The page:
There is an innate desire in all of us to love our fellow man like we would desire to be cheerest back in return. But the natural inclination that God has bestowed upon all of us, I am sad to say, has been shrouded by negative emotions like jealousy and envy. Consequently, we find ourselves praying for tragedy to befall others rather than the good we always desire for ourselves.
In John 13:34, Jesus said, “A new command I give you: Love one another. As I have loved you, so you must love one another.” In this simple statement, Jesus is calling on all of us to put aside any petty differences we may have and follow his example of unconditional love, just like he has showered his abounding love upon all of us unconditionally.
Looking around, it isn’t hard to find people we think are undeserving of Jesus’ all-encompassing love umbrella. And it is just that, an umbrella, for it is his love that protects us from the destructive forces of hate, anger, and resentment that rain down upon us every day.
Many people might feel that they don’t harbor any ill will against anyone, so the mantle of hate does not apply to them. But how many times have we seen these same people refuse to lend a helping hand to someone in need? They erroneously assume that simply because they don’t harm literally, they don’t hate—or dislike if you prefer a softer tone—anyone. But the true expression of love as taught by Jesus is not only withholding your hand against harming others but distributing that love generously and indiscriminately, just as Jesus did when He walked among us.
Nothing expresses this thought more eloquently than 1 Corinthians 13:4-8. It reads,” love is patient and kind; love does not envy or boast; it is not arrogant or rude. It does not insist on its way; it is not irritable or resentful; it does not rejoice at wrongdoing but rejoices with the truth. Love bears all things, believes all things, hopes all things, endures all things. Love never ends. As for prophecies, they will pass away; as for tongues, they will cease; it will pass away as for knowledge.
This verse says that love and negative characteristics like impatience and rudeness cannot co-exist in the same body. These principles are opposed to each other and can be seen in how Jesus carried himself during his short stint on this earth. Even amid the horrible persecution he was subjected to, he remained patient and forbearing, refusing even to lift a hand or raise his voice in his defense. Yet, we allow ourselves to become angry with our neighbors and refuse to speak to them at the slightest provocation.
And why do so many of us succumb to the negative and unseemly habit of boasting about the material gains God has bestowed upon us while there are still so many others who are less fortunate than we? Wouldn’t it have been better to show our gratitude by sharing what we have been blessed with those less fortunate, rather than waving our material gains like a banner in derogation to the God who gave them to us? Remember, Jesus expressed his love for the poor by feeding the multitude with two fish and four loaves of bread, yet nowhere do we read where he partook of nourishment himself. His concern was solely for the welfare of others, not the accumulation of wealth or nourishment of the physical vessel he came in.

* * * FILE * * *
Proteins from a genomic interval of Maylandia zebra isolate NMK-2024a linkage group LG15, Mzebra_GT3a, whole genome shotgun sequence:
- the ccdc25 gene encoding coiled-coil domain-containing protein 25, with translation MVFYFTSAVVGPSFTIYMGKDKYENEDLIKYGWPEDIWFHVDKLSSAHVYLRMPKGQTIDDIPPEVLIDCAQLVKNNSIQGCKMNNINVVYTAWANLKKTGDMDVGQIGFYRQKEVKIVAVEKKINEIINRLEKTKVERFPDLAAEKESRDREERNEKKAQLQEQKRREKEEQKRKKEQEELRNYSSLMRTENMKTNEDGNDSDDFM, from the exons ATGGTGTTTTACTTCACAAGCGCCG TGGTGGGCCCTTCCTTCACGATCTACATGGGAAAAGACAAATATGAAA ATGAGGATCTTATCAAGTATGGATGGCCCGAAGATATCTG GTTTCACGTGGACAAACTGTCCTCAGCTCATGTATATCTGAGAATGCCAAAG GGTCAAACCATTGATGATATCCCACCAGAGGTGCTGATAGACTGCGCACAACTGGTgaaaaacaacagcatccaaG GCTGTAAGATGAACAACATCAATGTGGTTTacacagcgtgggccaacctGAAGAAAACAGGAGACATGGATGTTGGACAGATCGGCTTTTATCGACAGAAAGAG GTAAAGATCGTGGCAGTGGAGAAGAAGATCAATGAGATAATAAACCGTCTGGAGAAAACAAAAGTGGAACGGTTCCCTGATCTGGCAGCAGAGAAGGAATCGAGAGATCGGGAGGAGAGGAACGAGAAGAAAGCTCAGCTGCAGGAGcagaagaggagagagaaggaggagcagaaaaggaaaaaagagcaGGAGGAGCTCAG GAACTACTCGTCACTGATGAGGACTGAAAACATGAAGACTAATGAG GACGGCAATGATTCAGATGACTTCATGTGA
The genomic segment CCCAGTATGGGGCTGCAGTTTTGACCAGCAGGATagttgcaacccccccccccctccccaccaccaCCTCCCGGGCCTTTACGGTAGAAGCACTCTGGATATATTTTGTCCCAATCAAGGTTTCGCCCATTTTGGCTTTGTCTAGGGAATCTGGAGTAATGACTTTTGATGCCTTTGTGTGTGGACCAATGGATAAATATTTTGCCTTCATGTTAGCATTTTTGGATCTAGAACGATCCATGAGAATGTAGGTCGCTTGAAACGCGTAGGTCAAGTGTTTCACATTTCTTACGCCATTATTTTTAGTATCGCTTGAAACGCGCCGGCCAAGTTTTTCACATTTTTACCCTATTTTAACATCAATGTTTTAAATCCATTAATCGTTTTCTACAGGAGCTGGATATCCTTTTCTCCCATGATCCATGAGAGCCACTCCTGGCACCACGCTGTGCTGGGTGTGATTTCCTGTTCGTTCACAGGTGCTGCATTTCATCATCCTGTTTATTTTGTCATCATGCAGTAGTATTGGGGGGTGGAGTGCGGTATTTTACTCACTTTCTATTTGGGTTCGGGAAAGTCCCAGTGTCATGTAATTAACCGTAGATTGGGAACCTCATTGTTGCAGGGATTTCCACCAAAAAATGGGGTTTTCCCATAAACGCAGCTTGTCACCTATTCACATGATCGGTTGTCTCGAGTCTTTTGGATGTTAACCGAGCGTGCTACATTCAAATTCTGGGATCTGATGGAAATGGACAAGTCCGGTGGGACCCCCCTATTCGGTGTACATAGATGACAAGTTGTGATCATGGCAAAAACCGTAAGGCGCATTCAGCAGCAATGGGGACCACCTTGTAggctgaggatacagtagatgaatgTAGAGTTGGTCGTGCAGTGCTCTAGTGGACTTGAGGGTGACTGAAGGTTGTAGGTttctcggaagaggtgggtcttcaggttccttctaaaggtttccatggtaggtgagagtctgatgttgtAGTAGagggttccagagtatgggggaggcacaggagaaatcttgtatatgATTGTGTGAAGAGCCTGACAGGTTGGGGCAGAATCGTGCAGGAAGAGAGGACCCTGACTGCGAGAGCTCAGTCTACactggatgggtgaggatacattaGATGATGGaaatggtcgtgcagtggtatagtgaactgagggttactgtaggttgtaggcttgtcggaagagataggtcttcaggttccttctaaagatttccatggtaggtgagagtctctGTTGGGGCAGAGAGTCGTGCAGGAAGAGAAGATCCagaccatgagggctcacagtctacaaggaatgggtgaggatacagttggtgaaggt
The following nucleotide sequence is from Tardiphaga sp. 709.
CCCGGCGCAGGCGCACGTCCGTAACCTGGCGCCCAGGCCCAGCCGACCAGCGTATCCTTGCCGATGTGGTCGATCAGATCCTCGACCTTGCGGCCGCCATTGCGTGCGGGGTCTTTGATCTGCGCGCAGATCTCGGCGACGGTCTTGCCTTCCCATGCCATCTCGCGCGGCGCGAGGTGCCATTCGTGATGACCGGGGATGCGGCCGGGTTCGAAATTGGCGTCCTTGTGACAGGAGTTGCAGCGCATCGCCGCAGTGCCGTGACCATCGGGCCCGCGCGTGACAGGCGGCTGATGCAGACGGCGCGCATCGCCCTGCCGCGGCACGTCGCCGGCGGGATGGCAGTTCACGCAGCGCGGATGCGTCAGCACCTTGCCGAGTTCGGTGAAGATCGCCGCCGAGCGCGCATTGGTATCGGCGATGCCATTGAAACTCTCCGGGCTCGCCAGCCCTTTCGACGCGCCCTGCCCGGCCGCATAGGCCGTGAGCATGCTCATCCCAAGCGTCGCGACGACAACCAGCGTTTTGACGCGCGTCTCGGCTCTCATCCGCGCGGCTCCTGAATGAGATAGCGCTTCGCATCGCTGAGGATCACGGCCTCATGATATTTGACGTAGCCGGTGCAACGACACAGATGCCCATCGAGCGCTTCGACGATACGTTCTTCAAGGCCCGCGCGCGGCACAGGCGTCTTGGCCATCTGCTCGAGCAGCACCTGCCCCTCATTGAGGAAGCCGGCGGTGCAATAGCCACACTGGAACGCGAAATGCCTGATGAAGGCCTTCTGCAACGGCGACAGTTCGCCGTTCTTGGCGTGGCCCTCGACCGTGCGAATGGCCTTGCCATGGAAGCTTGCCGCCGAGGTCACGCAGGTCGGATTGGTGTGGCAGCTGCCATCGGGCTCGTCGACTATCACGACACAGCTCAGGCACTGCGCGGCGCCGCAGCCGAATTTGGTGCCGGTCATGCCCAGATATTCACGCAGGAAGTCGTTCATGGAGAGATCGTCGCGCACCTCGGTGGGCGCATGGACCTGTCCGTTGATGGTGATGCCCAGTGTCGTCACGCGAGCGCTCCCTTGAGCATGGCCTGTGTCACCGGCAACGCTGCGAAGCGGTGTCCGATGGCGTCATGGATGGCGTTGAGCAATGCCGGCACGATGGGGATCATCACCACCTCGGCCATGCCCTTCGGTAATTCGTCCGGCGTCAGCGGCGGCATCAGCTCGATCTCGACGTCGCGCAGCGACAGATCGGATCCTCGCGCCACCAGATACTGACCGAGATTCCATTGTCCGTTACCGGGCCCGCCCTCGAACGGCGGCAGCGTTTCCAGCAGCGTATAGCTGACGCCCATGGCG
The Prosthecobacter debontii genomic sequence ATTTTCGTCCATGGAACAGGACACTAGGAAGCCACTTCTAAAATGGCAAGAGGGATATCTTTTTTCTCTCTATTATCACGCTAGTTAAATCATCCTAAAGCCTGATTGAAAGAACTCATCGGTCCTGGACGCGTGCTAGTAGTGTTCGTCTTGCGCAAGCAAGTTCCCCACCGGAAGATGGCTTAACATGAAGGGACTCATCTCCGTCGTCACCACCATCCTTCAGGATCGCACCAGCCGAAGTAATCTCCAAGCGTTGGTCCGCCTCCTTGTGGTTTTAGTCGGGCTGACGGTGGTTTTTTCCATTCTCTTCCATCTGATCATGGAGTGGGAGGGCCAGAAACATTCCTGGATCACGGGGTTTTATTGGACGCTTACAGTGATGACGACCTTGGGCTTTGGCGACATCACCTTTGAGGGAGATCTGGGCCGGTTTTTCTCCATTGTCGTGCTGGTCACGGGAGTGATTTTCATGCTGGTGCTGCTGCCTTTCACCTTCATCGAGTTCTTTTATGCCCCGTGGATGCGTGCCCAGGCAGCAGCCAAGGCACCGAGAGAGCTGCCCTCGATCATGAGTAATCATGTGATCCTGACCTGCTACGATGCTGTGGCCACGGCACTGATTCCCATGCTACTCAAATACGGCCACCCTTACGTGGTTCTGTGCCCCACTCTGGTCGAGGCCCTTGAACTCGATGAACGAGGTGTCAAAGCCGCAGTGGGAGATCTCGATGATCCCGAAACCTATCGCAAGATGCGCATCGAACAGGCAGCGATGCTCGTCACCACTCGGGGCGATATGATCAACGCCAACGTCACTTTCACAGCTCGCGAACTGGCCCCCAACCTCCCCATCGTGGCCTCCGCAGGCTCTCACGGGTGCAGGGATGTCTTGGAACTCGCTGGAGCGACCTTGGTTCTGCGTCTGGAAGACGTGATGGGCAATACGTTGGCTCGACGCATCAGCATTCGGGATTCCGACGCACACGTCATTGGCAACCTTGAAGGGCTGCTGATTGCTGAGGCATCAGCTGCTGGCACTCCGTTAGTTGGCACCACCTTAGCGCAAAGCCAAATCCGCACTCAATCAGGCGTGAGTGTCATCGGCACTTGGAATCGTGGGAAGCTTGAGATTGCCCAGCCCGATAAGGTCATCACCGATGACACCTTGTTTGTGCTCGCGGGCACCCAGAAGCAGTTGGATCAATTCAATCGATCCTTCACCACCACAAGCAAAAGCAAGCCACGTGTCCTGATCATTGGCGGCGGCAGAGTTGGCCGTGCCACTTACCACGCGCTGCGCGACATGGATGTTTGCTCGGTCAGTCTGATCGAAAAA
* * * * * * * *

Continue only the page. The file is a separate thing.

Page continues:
The world today seems to be plagued by an epidemic of loss of respect. Children no longer respect their parents, let alone other adults. They seem to take pride in how rude they can be, rather than being graded on how nice they treat others. And this type of delinquency is rewarded by their peers, perpetuating this spiritual sickness in society. But it shouldn’t be this way. The barometer by which we are measured should be love, not rudeness and disrespect. Jesus said in John 4:16, “So we have come to know and to believe the Love that God has for us. God is love, and whoever abides in love abides in God, and God abides in him.” Here, Jesus is telling us that the ultimate goal we should be seeking is God’s Love, not recognition from our friends or peers. The reward you receive from coveting the attention of others is only a temporary gain, while the Love of God is everlasting.
Jesus emphasized the importance of love; Jesus said unto him, Thou shalt love the Lord thy God with all thy heart, and with all thy soul, and with all thy mind. This is the great and first commandment. And a second is like unto it: You shall love your neighbor as yourself.”
Wow! What a powerful set of principles. Not only are we commanded to love God, the one who created us and sustains us, with all our being, but we are also then told that it is just as important to love our fellow man with just as much earnestness and heart. With this, Jesus has left no room for equivocation in the matter: if we are to be Christ-like, we should love our brothers with the same amount of fervor we feel for God himself. You can’t serve God and mammon too.
We Christians have a lot of redeeming qualities, and none of us will ever reach perfection. But what we can do is make perfection our ultimate goal. This way, we are less likely to deviate from the path trod by Jesus. The best way to make sure we are heading in the right direction is to keep our hearts filled with love, seek the Lord in righteousness at all times.
It may seem difficult, but keep up hope and faith that Jesus will see you through. Jesus said in I Corinthians 13:13, “So now faith, hope, and love abide, these three; but the greatest of these is love.”
Originally posted 2021-06-11 08:05:29.